"Sub-confiscators" Lord Salisbury called them.


said that, whatever might be said as to the language which had been used with regard to the Assistant Commissioners, he thought it was especially incumbent upon him to repudiate, as far as the Government were concerned, the strictures levelled on the gentlemen charged with the Agricultural Department of the Land Commission. Reference had been made by the hon. and learned Member for Louth to certain connections by relationship, and he did not think that was altogether worthy the hon. and learned Member. ["Hear, hear!"] The gentleman connected with this work was one of the most upright officials in the service of the Irish Government. With regard to the agricultural statistics, the hon. Member who had just sat down stated that he had made a careful comparison between the prices of the Land Commission and the prices published by the English Board of Agriculture; but, before accepting the statements made, he should like to have an opportunity of examining closely this comparison, as there was nothing so difficult to deal with as statistics of this kind. He instanced an article in the Freeman's Journal on this subject; at the time that it appeared he had gone very carefully into the matter, and came to the conclusion that the writer of the article had fallen into the most extraordinary mistakes in consequence of the great difficulty of dealing with statistics in these matters, unless one was, to some extent, a professional statistician. He did not mean to say that he himself was a professional statistician, but he had obtained information which enabled him to judge of the accuracy of the statements. In regard to this subject, he cited an article which had appeared lately in the Farmers' Gazette in reference to the statistics of prices published by the Land Commission. Even if the prices ascertained by the Land Commission were inaccurate, they might expect the same inaccuracies to occur from year to year, and even if there was slight inaccuracy it would not matter for the purposes of the Bill.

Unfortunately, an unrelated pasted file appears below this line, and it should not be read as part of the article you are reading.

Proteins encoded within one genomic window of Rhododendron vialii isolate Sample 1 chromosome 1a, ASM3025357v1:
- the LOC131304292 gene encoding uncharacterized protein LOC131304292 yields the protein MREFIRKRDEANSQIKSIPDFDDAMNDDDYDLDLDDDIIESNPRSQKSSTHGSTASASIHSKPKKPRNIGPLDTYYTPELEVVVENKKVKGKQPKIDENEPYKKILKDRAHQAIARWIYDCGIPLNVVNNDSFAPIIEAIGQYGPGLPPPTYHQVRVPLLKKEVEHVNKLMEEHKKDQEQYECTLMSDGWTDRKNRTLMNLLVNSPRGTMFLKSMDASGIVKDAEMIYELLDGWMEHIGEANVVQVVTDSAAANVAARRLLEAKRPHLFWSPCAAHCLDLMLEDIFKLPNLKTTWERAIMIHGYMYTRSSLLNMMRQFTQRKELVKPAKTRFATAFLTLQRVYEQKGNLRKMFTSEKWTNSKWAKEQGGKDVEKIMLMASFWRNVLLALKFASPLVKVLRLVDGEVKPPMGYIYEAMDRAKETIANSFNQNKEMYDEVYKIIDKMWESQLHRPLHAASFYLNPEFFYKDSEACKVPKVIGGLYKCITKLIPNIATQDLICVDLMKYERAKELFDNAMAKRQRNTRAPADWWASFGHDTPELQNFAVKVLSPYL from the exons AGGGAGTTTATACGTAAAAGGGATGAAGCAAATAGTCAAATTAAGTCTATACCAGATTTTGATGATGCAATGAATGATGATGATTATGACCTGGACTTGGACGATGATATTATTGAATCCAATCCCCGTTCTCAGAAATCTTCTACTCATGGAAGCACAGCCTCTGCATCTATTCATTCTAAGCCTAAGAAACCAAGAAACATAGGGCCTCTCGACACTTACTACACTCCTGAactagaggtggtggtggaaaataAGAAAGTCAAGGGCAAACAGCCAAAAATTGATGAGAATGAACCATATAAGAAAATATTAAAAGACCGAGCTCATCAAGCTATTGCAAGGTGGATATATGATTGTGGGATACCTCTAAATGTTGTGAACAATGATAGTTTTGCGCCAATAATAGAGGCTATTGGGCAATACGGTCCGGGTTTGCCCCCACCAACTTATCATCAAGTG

Original Question put, and agreed to.

Resolution to be reported.

Motion made, and Question proposed:— That a sum not exceeding £42,258 be granted to Her Majesty, to complete the sum necessary to defray the Charge which will come in course of payment during the year ending on the 31st day of March 1897, for the Salaries and Expenses of the Office of the Irish Land Commission.

And it being Midnight, the Chairman left the Chair to make his Report to the House.

Resolution to be reported upon Thursday; Committee also report Progress; to sit again To-morrow.